The boy took me out in my box, about half an hour's walk from the palace, towards the rocks on the sea shore. I ordered

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him to set me down, and, lifting up one of the sashes, cast many a wistful, melancholy look towards the sea. I found myself not very well, and told the page that I had a mind to take a nap in my hammock, which I hoped would do me good. I got in, and the boy shut the window close down, to keep out the cold. I soon fell asleep, and all I can conjecture is, that while I slept, the page, thinking no danger could happen, went among the rocks to look for birds' eggs; having before observed him from my window searching about and picking up one or two in the clefts. Be that as it may, I found myself suddenly awakened with a violent pull upon the ring, which was fastened at the top of

my box for the convenience of carriage. I felt my box raised very high in the air, and then borne forward with great speed. I called out several times, as loud as I could raise my voice, but all to no purpose. I looked towards my window, and could see nothing but the clouds and the sky. I heard a noise just over my head like the flapping of wings, and then began to perceive the woful condition I was in ; that some eagle had got the ring of my box in his beak, with an intent to let it fall on a rock, like a tortoise in a shell, and then pick out my body and devour it.

In a little time I observed the noise and flutter of wings to increase very fast, and my box was tossed up and down like a sign in a windy day. I heard several bangs and buffets, as I thought, given to the eagle (for such I am certain it must have been that held the ring of my box in his beak), and then, all on a sudden, felt myself falling perpendicularly down for above a minute, but with such incredible swiftness, that I almost lost

My fall was stopped by a terrible crash, that sounded to my ears louder than the cataract of Niagara ; after which I was quite in the dark for another minute, and then my box began to rise so high, that I could see light from the tops of the windows. I now perceived that I had fallen into the sea. I did then, and do now suppose, that the eagle who flew away with my box was pursued by two or three others, and forced to let me drop whilst he defended himself against the rest, who hoped to share in the prey. My box, by the weight of my body, and the goods that were in, floated about five feet deep in water, and did not sink.

How often did I then wish myself with my dear Glumdalclitch,

my breath,

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from whom one single hour had so far divided me! And I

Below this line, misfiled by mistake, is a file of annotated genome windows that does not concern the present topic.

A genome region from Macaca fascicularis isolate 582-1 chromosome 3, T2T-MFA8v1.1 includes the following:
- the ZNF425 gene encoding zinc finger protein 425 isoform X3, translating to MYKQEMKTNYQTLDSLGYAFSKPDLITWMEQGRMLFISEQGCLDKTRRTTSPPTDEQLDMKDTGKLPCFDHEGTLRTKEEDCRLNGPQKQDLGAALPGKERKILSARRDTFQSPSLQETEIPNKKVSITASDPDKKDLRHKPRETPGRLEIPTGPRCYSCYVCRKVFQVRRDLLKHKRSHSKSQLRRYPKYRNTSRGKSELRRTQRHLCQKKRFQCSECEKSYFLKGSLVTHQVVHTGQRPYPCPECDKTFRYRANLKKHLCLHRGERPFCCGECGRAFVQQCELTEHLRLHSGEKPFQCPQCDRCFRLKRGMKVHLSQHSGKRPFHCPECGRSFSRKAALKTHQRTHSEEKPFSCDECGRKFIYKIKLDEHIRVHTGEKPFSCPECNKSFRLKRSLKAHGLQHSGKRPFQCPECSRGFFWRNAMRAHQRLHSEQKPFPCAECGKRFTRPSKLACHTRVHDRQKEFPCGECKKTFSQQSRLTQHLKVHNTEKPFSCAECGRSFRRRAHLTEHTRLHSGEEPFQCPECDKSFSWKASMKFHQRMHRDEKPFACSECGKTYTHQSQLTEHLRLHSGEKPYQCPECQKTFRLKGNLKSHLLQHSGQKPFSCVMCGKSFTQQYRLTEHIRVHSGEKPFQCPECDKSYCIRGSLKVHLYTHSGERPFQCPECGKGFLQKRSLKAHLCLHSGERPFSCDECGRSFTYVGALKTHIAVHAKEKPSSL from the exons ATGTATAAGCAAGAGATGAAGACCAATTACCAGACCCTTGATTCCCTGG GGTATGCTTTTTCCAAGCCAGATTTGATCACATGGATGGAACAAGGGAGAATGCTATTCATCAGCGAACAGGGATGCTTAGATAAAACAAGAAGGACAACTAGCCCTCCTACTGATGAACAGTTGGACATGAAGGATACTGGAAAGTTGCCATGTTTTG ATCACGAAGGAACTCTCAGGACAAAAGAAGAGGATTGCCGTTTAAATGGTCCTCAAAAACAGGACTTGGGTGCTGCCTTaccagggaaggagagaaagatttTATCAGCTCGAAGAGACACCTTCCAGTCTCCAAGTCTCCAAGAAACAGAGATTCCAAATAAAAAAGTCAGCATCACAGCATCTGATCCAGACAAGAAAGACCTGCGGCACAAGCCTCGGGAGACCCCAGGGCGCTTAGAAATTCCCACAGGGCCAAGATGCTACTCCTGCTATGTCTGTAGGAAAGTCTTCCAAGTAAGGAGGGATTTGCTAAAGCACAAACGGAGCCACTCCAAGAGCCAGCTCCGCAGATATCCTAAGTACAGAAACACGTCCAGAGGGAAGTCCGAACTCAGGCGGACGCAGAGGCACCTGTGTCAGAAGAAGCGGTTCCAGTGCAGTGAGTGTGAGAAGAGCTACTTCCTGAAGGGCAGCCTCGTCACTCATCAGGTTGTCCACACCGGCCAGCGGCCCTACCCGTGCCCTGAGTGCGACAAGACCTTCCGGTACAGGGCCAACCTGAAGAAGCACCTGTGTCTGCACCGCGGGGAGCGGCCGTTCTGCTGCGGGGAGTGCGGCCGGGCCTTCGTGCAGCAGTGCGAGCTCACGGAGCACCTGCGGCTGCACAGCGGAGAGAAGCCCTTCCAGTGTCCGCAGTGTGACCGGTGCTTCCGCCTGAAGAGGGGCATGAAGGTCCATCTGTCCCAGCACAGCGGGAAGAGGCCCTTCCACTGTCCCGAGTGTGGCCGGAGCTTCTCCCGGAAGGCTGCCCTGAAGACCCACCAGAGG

may say, with truth, that amidst my own misfortunes, I could not forbear lamenting my poor nurse, the grief she would suffer for my loss, the displeasure of the queen, and the ruin of her fortune. Perhaps many travellers have not been under greater difficulties and distress than I was at this time, expecting every moment to see my box dashed to pieces, or at least overset by the first violent blast or rising wave.

A breach in one single pane of glass would have been immediate death, nor could anything have preserved the windows but the strong lattice wires placed on the outside against accidents in travelling. I saw the water ooze in at several crannies, although the leaks were not considerable, and I tried to stop them as well as I could. I called for help in a loud voice, and in all the languages I understood. I fastened my handkerchief to a stick I usually carried, and waved it several times in the air, so that, if any boat or ship were near, the seamen might conjecture some unhappy mortal to be shut up in the box.

Shortly after, I plainly heard a noise on the cover of my box, and found myself hoisted up by degrees three feet higher than I was before. Whereupon, I again thrust up my stick and handkerchief, calling for help till I was almost hoarse. In return to this, I heard a great shout repeated three times, giving me such transports of joy as are not to be conceived but by those who feel them. I now heard a trampling over my head, and somebody calling through the hole with a loud voice, in the English tongue, “ If there be anybody below, let them speak.” I answered I was an Englishman, drawn by ill fortune into the greatest calamity that ever any creature underwent, and begged to be lifted into the ship.

When I was delivered from my dungeon, the sailors asked me a thousand questions, which I had no inclination to answer. I was confounded at the sight of so many pigmies, for such I took them to be, after having so long accustomed my eyes to the monstrous objects I had left. I was so tired that I slept for some hours, but was perpetually disturbed with dreams of the place I had left, and the dangers I had escaped. I told the captain all about my residence in Brobdingnag, at which he wondered very much, and thought at first I was a madman. He asked me whether I was